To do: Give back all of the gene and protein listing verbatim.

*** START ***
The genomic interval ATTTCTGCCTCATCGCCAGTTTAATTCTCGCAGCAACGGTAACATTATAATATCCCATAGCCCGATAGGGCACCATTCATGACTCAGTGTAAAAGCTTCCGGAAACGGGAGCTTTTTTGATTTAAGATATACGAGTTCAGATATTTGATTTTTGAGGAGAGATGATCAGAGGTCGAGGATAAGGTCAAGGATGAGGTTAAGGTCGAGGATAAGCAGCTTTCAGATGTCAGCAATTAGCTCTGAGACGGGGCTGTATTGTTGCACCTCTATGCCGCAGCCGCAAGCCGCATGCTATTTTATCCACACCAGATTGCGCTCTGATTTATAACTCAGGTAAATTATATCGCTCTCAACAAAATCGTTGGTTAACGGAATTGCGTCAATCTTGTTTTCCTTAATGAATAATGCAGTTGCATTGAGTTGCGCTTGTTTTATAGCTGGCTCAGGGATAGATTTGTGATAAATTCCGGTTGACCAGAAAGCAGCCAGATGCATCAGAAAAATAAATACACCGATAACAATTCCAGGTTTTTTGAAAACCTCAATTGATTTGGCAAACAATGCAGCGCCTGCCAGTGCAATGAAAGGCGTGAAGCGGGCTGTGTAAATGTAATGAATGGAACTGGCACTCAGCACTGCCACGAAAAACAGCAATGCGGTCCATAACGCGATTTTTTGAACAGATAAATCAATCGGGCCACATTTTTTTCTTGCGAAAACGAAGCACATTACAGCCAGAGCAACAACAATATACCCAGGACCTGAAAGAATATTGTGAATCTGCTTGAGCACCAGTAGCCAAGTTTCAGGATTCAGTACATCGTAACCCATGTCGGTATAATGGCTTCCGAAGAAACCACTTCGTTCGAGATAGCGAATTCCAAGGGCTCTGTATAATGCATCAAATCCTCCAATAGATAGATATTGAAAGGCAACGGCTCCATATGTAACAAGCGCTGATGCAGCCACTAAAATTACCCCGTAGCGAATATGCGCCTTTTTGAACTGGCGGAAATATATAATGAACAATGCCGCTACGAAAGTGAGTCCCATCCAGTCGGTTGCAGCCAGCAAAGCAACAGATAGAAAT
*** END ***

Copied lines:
The genomic interval ATTTCTGCCTCATCGCCAGTTTAATTCTCGCAGCAACGGTAACATTATAATATCCCATAGCCCGATAGGGCACCATTCATGACTCAGTGTAAAAGCTTCCGGAAACGGGAGCTTTTTTGATTTAAGATATACGAGTTCAGATATTTGATTTTTGAGGAGAGATGATCAGAGGTCGAGGATAAGGTCAAGGATGAGGTTAAGGTCGAGGATAAGCAGCTTTCAGATGTCAGCAATTAGCTCTGAGACGGGGCTGTATTGTTGCACCTCTATGCCGCAGCCGCAAGCCGCATGCTATTTTATCCACACCAGATTGCGCTCTGATTTATAACTCAGGTAAATTATATCGCTCTCAACAAAATCGTTGGTTAACGGAATTGCGTCAATCTTGTTTTCCTTAATGAATAATGCAGTTGCATTGAGTTGCGCTTGTTTTATAGCTGGCTCAGGGATAGATTTGTGATAAATTCCGGTTGACCAGAAAGCAGCCAGATGCATCAGAAAAATAAATACACCGATAACAATTCCAGGTTTTTTGAAAACCTCAATTGATTTGGCAAACAATGCAGCGCCTGCCAGTGCAATGAAAGGCGTGAAGCGGGCTGTGTAAATGTAATGAATGGAACTGGCACTCAGCACTGCCACGAAAAACAGCAATGCGGTCCATAACGCGATTTTTTGAACAGATAAATCAATCGGGCCACATTTTTTTCTTGCGAAAACGAAGCACATTACAGCCAGAGCAACAACAATATACCCAGGACCTGAAAGAATATTGTGAATCTGCTTGAGCACCAGTAGCCAAGTTTCAGGATTCAGTACATCGTAACCCATGTCGGTATAATGGCTTCCGAAGAAACCACTTCGTTCGAGATAGCGAATTCCAAGGGCTCTGTATAATGCATCAAATCCTCCAATAGATAGATATTGAAAGGCAACGGCTCCATATGTAACAAGCGCTGATGCAGCCACTAAAATTACCCCGTAGCGAATATGCGCCTTTTTGAACTGGCGGAAATATATAATGAACAATGCCGCTACGAAAGTGAGTCCCATCCAGTCGGTTGCAGCCAGCAAAGCAACAGATAGAAAT